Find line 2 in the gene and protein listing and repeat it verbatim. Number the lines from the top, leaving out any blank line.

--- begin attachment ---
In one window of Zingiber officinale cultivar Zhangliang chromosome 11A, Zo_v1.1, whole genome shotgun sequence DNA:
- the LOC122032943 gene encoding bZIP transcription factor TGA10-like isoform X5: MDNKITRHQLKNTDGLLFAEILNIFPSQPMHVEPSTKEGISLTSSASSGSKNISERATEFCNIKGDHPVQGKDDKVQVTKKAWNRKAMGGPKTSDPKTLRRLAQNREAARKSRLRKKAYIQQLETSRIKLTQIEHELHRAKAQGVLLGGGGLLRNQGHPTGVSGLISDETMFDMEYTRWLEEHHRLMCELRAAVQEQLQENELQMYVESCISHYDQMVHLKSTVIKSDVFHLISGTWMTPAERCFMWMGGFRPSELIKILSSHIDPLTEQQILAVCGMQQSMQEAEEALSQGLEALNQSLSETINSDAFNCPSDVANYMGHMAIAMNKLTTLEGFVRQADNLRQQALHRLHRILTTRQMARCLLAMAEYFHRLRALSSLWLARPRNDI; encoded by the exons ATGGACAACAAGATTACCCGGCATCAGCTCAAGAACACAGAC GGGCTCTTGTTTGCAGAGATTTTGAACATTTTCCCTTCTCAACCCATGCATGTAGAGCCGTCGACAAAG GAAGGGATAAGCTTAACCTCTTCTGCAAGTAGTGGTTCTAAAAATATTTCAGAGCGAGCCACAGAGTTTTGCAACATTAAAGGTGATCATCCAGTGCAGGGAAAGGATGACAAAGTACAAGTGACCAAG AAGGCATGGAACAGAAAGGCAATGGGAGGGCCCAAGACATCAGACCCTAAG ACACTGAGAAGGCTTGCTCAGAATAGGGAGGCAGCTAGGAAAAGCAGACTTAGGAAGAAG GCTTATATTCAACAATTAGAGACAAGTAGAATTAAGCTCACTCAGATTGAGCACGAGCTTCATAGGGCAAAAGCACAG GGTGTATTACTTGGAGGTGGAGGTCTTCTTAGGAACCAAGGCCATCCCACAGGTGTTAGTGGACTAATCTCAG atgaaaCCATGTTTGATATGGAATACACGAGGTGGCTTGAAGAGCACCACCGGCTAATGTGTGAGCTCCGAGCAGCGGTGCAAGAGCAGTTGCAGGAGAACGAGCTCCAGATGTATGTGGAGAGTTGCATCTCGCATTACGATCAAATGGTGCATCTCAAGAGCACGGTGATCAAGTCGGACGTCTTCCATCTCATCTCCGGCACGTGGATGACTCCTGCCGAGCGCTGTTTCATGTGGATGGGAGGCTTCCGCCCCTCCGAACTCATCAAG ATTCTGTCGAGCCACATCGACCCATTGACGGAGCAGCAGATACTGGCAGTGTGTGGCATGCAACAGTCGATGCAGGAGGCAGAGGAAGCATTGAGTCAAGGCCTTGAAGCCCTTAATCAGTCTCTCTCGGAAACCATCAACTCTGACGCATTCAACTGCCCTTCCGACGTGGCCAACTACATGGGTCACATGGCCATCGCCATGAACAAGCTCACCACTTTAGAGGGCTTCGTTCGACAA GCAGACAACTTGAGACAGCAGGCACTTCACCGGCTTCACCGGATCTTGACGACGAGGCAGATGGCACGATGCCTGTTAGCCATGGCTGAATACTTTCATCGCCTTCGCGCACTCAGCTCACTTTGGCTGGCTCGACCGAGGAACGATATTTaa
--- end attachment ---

- the LOC122032943 gene encoding bZIP transcription factor TGA10-like isoform X5: MDNKITRHQLKNTDGLLFAEILNIFPSQPMHVEPSTKEGISLTSSASSGSKNISERATEFCNIKGDHPVQGKDDKVQVTKKAWNRKAMGGPKTSDPKTLRRLAQNREAARKSRLRKKAYIQQLETSRIKLTQIEHELHRAKAQGVLLGGGGLLRNQGHPTGVSGLISDETMFDMEYTRWLEEHHRLMCELRAAVQEQLQENELQMYVESCISHYDQMVHLKSTVIKSDVFHLISGTWMTPAERCFMWMGGFRPSELIKILSSHIDPLTEQQILAVCGMQQSMQEAEEALSQGLEALNQSLSETINSDAFNCPSDVANYMGHMAIAMNKLTTLEGFVRQADNLRQQALHRLHRILTTRQMARCLLAMAEYFHRLRALSSLWLARPRNDI; encoded by the exons ATGGACAACAAGATTACCCGGCATCAGCTCAAGAACACAGAC GGGCTCTTGTTTGCAGAGATTTTGAACATTTTCCCTTCTCAACCCATGCATGTAGAGCCGTCGACAAAG GAAGGGATAAGCTTAACCTCTTCTGCAAGTAGTGGTTCTAAAAATATTTCAGAGCGAGCCACAGAGTTTTGCAACATTAAAGGTGATCATCCAGTGCAGGGAAAGGATGACAAAGTACAAGTGACCAAG AAGGCATGGAACAGAAAGGCAATGGGAGGGCCCAAGACATCAGACCCTAAG ACACTGAGAAGGCTTGCTCAGAATAGGGAGGCAGCTAGGAAAAGCAGACTTAGGAAGAAG GCTTATATTCAACAATTAGAGACAAGTAGAATTAAGCTCACTCAGATTGAGCACGAGCTTCATAGGGCAAAAGCACAG GGTGTATTACTTGGAGGTGGAGGTCTTCTTAGGAACCAAGGCCATCCCACAGGTGTTAGTGGACTAATCTCAG atgaaaCCATGTTTGATATGGAATACACGAGGTGGCTTGAAGAGCACCACCGGCTAATGTGTGAGCTCCGAGCAGCGGTGCAAGAGCAGTTGCAGGAGAACGAGCTCCAGATGTATGTGGAGAGTTGCATCTCGCATTACGATCAAATGGTGCATCTCAAGAGCACGGTGATCAAGTCGGACGTCTTCCATCTCATCTCCGGCACGTGGATGACTCCTGCCGAGCGCTGTTTCATGTGGATGGGAGGCTTCCGCCCCTCCGAACTCATCAAG ATTCTGTCGAGCCACATCGACCCATTGACGGAGCAGCAGATACTGGCAGTGTGTGGCATGCAACAGTCGATGCAGGAGGCAGAGGAAGCATTGAGTCAAGGCCTTGAAGCCCTTAATCAGTCTCTCTCGGAAACCATCAACTCTGACGCATTCAACTGCCCTTCCGACGTGGCCAACTACATGGGTCACATGGCCATCGCCATGAACAAGCTCACCACTTTAGAGGGCTTCGTTCGACAA GCAGACAACTTGAGACAGCAGGCACTTCACCGGCTTCACCGGATCTTGACGACGAGGCAGATGGCACGATGCCTGTTAGCCATGGCTGAATACTTTCATCGCCTTCGCGCACTCAGCTCACTTTGGCTGGCTCGACCGAGGAACGATATTTaa